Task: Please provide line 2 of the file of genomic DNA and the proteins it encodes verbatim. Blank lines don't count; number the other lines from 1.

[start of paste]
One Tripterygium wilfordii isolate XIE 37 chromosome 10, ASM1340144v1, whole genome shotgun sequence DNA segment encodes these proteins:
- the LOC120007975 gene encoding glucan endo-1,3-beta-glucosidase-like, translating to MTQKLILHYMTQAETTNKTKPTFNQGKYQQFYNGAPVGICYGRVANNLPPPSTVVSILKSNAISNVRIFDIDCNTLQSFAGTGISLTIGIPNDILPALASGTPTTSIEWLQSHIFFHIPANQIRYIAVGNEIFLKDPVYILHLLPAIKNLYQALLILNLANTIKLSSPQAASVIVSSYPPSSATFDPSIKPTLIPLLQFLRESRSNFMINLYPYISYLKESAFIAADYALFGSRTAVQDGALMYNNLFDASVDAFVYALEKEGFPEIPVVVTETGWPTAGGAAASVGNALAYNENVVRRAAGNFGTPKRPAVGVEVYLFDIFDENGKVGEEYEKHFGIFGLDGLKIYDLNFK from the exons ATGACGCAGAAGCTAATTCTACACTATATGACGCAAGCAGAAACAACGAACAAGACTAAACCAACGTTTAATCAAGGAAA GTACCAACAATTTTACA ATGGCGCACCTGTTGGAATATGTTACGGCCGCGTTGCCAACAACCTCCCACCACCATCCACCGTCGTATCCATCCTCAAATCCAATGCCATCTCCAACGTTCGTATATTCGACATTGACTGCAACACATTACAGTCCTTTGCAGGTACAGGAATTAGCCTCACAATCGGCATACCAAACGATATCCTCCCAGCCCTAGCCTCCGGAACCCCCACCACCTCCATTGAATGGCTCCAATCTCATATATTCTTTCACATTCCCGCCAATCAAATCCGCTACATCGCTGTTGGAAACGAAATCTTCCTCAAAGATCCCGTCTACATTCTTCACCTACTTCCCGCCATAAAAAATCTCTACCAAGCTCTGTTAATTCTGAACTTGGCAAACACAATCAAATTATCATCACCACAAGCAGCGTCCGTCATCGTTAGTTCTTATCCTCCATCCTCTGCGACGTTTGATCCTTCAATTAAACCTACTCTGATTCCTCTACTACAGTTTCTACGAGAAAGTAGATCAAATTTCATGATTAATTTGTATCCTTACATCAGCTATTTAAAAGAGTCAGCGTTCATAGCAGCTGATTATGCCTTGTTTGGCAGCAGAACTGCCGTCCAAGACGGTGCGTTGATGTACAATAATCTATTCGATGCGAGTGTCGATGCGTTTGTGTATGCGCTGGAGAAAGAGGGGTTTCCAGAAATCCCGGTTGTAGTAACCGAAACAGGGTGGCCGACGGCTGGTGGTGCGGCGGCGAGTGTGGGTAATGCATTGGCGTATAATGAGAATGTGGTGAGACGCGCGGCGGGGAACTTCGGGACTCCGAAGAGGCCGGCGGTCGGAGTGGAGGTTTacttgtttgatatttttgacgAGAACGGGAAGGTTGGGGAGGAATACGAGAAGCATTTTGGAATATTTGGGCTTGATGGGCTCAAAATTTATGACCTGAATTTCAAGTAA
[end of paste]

- the LOC120007975 gene encoding glucan endo-1,3-beta-glucosidase-like, translating to MTQKLILHYMTQAETTNKTKPTFNQGKYQQFYNGAPVGICYGRVANNLPPPSTVVSILKSNAISNVRIFDIDCNTLQSFAGTGISLTIGIPNDILPALASGTPTTSIEWLQSHIFFHIPANQIRYIAVGNEIFLKDPVYILHLLPAIKNLYQALLILNLANTIKLSSPQAASVIVSSYPPSSATFDPSIKPTLIPLLQFLRESRSNFMINLYPYISYLKESAFIAADYALFGSRTAVQDGALMYNNLFDASVDAFVYALEKEGFPEIPVVVTETGWPTAGGAAASVGNALAYNENVVRRAAGNFGTPKRPAVGVEVYLFDIFDENGKVGEEYEKHFGIFGLDGLKIYDLNFK from the exons ATGACGCAGAAGCTAATTCTACACTATATGACGCAAGCAGAAACAACGAACAAGACTAAACCAACGTTTAATCAAGGAAA GTACCAACAATTTTACA ATGGCGCACCTGTTGGAATATGTTACGGCCGCGTTGCCAACAACCTCCCACCACCATCCACCGTCGTATCCATCCTCAAATCCAATGCCATCTCCAACGTTCGTATATTCGACATTGACTGCAACACATTACAGTCCTTTGCAGGTACAGGAATTAGCCTCACAATCGGCATACCAAACGATATCCTCCCAGCCCTAGCCTCCGGAACCCCCACCACCTCCATTGAATGGCTCCAATCTCATATATTCTTTCACATTCCCGCCAATCAAATCCGCTACATCGCTGTTGGAAACGAAATCTTCCTCAAAGATCCCGTCTACATTCTTCACCTACTTCCCGCCATAAAAAATCTCTACCAAGCTCTGTTAATTCTGAACTTGGCAAACACAATCAAATTATCATCACCACAAGCAGCGTCCGTCATCGTTAGTTCTTATCCTCCATCCTCTGCGACGTTTGATCCTTCAATTAAACCTACTCTGATTCCTCTACTACAGTTTCTACGAGAAAGTAGATCAAATTTCATGATTAATTTGTATCCTTACATCAGCTATTTAAAAGAGTCAGCGTTCATAGCAGCTGATTATGCCTTGTTTGGCAGCAGAACTGCCGTCCAAGACGGTGCGTTGATGTACAATAATCTATTCGATGCGAGTGTCGATGCGTTTGTGTATGCGCTGGAGAAAGAGGGGTTTCCAGAAATCCCGGTTGTAGTAACCGAAACAGGGTGGCCGACGGCTGGTGGTGCGGCGGCGAGTGTGGGTAATGCATTGGCGTATAATGAGAATGTGGTGAGACGCGCGGCGGGGAACTTCGGGACTCCGAAGAGGCCGGCGGTCGGAGTGGAGGTTTacttgtttgatatttttgacgAGAACGGGAAGGTTGGGGAGGAATACGAGAAGCATTTTGGAATATTTGGGCTTGATGGGCTCAAAATTTATGACCTGAATTTCAAGTAA